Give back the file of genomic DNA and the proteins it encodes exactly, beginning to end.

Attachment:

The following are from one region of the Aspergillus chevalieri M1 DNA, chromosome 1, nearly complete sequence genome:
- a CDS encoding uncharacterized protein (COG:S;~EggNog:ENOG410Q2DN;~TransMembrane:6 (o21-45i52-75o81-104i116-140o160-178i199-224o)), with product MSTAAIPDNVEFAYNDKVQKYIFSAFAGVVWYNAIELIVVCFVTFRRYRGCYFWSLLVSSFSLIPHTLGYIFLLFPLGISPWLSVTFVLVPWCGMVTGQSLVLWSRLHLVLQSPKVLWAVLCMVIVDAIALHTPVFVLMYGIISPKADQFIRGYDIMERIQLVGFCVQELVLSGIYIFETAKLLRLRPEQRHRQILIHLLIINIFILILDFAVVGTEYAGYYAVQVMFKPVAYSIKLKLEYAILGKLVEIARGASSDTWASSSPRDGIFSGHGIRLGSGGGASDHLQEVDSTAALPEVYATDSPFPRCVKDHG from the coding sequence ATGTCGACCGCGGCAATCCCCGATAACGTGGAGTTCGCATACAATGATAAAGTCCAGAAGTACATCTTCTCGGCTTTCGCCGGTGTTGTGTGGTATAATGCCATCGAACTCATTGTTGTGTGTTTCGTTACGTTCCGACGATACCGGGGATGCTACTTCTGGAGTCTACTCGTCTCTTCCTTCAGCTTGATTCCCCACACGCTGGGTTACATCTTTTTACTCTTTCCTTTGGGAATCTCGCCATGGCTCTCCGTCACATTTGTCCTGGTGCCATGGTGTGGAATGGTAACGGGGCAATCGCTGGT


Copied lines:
The following are from one region of the Aspergillus chevalieri M1 DNA, chromosome 1, nearly complete sequence genome:
- a CDS encoding uncharacterized protein (COG:S;~EggNog:ENOG410Q2DN;~TransMembrane:6 (o21-45i52-75o81-104i116-140o160-178i199-224o)), with product MSTAAIPDNVEFAYNDKVQKYIFSAFAGVVWYNAIELIVVCFVTFRRYRGCYFWSLLVSSFSLIPHTLGYIFLLFPLGISPWLSVTFVLVPWCGMVTGQSLVLWSRLHLVLQSPKVLWAVLCMVIVDAIALHTPVFVLMYGIISPKADQFIRGYDIMERIQLVGFCVQELVLSGIYIFETAKLLRLRPEQRHRQILIHLLIINIFILILDFAVVGTEYAGYYAVQVMFKPVAYSIKLKLEYAILGKLVEIARGASSDTWASSSPRDGIFSGHGIRLGSGGGASDHLQEVDSTAALPEVYATDSPFPRCVKDHG from the coding sequence ATGTCGACCGCGGCAATCCCCGATAACGTGGAGTTCGCATACAATGATAAAGTCCAGAAGTACATCTTCTCGGCTTTCGCCGGTGTTGTGTGGTATAATGCCATCGAACTCATTGTTGTGTGTTTCGTTACGTTCCGACGATACCGGGGATGCTACTTCTGGAGTCTACTCGTCTCTTCCTTCAGCTTGATTCCCCACACGCTGGGTTACATCTTTTTACTCTTTCCTTTGGGAATCTCGCCATGGCTCTCCGTCACATTTGTCCTGGTGCCATGGTGTGGAATGGTAACGGGGCAATCGCTGGT